Tread lightly if you rely only on tread depth to decide when to replace your tires. If the tread passes the so-called penny test, then most people assume the tire is still safe. Stick the penny in the tire's grooves, and if you don't see Lincoln's head, then the tire still has life regardless of the age of the tire.
But safety experts and most car makers say not so fast. They argue that old tires are dangerous regardless of tread depth.
"Six years or older, a tire should be removed from service and replaced regardless of tread," say Sean Kane, president of Safety Research & Strategies Inc. Kane's organization provides research and analysis on injuries connected with a variety of products including tires.
Managers at Conrad's Total Car Care won't sell old tires.
"They won't be in our inventory. They're not in our system. They're not in our structure," said Sam Jakabcic, General Manager of Retail.
"If a tire is more than six years of age, there is not a manufacturer out there who will warranty that tire," said Jon Gebler, store leader at Conrad's in Solon.
Channel 3 News found eight and 10-year-old tires on cars in Cleveland parking lots. We also bought old tires from Cleveland Tire & Wheel, a used and new tire dealer in the Collinwood neighborhood. One tire had exceptionally good tread, but was 20 years old. Tires that old are dangerous, experts say, because the rubber compounds break down and cause cracking which can lead to blowouts and loss of control of your vehicle. Kane compares old tires to a rubber band which cracks as you stretch it.
"It can fail very rapidly," Kane said
Did employees try to hide the date when the tire was made? They told the Investigator Tom Meyer they didn't know how to tell the age of a tire.
"Leave the establishment, please," an employee told Meyer.
The production date is located on the sidewall of a tire along with a bunch of other numbers. Consumers should look for the last four digits of the DOT number. The first two numbers indicate the week the tire was made. The last two numbers represent the year the tire was made. So, a stamped date of 1304 shows the tire was made the 13th week of 2004.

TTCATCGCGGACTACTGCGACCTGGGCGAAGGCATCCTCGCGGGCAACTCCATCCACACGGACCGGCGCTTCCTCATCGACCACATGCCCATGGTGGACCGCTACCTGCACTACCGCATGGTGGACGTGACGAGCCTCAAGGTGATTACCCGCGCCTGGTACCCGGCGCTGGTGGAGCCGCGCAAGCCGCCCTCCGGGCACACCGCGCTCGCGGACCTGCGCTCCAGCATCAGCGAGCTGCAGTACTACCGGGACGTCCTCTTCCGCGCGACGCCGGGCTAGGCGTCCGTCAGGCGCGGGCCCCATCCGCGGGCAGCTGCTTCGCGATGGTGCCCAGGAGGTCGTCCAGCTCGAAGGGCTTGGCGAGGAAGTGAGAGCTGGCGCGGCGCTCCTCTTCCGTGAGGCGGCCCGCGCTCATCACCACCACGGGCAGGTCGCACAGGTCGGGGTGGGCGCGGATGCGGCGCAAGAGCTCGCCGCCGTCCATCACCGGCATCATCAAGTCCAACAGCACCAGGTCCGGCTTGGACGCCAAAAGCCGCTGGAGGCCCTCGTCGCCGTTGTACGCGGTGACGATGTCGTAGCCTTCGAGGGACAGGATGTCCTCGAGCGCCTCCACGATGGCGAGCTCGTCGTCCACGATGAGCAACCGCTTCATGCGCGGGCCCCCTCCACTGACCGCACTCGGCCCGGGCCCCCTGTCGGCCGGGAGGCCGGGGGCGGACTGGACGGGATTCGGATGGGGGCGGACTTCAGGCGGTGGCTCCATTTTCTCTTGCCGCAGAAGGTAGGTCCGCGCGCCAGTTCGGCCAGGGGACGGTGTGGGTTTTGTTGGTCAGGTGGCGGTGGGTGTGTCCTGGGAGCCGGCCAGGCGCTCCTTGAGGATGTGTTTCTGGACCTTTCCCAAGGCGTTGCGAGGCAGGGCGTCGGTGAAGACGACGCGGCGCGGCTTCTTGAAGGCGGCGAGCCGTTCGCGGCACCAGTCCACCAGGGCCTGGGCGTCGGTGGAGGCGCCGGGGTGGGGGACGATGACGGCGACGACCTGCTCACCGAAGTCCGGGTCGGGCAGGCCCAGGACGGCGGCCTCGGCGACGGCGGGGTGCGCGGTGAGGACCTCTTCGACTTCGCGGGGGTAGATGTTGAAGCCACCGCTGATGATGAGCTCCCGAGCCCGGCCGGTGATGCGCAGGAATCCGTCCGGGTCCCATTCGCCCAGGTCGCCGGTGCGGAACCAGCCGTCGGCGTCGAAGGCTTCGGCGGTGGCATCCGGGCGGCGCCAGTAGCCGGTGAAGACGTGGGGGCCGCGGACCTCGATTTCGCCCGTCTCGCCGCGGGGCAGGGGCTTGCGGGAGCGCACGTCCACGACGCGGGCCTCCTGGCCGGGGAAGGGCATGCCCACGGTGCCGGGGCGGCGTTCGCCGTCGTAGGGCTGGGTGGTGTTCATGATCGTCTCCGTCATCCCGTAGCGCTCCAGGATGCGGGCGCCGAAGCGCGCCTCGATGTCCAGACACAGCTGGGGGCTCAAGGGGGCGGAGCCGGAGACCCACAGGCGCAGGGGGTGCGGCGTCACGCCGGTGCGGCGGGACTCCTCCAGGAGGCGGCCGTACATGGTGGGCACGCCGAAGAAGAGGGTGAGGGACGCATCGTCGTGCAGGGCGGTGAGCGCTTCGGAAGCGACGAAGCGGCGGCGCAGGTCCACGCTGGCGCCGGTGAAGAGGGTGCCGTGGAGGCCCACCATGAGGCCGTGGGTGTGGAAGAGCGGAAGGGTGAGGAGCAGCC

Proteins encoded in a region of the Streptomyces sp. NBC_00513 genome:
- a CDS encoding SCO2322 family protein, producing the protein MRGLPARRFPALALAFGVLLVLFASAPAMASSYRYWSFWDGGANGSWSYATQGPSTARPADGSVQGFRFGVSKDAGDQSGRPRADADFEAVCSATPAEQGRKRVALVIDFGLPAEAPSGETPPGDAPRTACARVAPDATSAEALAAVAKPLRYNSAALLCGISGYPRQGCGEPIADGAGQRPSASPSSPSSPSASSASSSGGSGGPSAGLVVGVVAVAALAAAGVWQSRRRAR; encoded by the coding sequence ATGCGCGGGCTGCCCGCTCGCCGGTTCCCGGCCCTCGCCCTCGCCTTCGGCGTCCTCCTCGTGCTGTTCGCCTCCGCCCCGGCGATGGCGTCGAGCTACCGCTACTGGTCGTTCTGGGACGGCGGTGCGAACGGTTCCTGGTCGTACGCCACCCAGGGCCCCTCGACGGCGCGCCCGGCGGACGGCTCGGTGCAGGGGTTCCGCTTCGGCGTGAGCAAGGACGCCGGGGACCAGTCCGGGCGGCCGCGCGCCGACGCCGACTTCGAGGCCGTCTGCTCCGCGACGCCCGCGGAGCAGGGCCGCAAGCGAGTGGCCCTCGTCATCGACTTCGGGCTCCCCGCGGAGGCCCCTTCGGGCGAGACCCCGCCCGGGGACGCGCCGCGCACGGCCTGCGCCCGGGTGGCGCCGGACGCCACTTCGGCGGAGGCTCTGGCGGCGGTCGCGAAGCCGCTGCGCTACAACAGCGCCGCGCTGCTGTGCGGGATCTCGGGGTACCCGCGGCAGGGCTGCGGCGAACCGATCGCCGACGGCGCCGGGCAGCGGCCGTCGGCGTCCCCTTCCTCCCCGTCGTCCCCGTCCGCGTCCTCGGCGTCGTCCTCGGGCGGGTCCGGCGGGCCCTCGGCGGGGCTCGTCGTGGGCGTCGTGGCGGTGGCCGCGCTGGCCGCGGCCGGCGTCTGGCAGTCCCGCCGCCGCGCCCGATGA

To make matters even trickier, tire makers are only required to put the date on one side. If the number is on the other side of the tire, you'd have to crawl under the car with a flashlight to read the date.
"It's just not deceptive. It's intentionally designed to make it difficult for the consumer," said Kane.
Jury Mirceta of Rocky River thought he got a good deal on a set of tires when he was told he was buying tires that were practically new at West of Cleveland Used Tires at 65th Street and Clark Avenue.
When he began driving the car, it pulled hard to the right so he brought it to a mechanic to inspect. He was told the tires were practically new but later discovered they were nearly 10 years old and probably had three to four months left on them. Mirceta had a blowout after driving only 9,000 miles in 10 months.
"I heard a loud pop. I thought I ran over something. I'm more upset than anything. I felt I was bamboozled," Mirceta said.
Mirceta knows it could have been a lot worse. A federal study in 2017 found 738 fatalities in tire-related crashes.
"People should not die from these types of situations, yet it continues to happen," Kane said.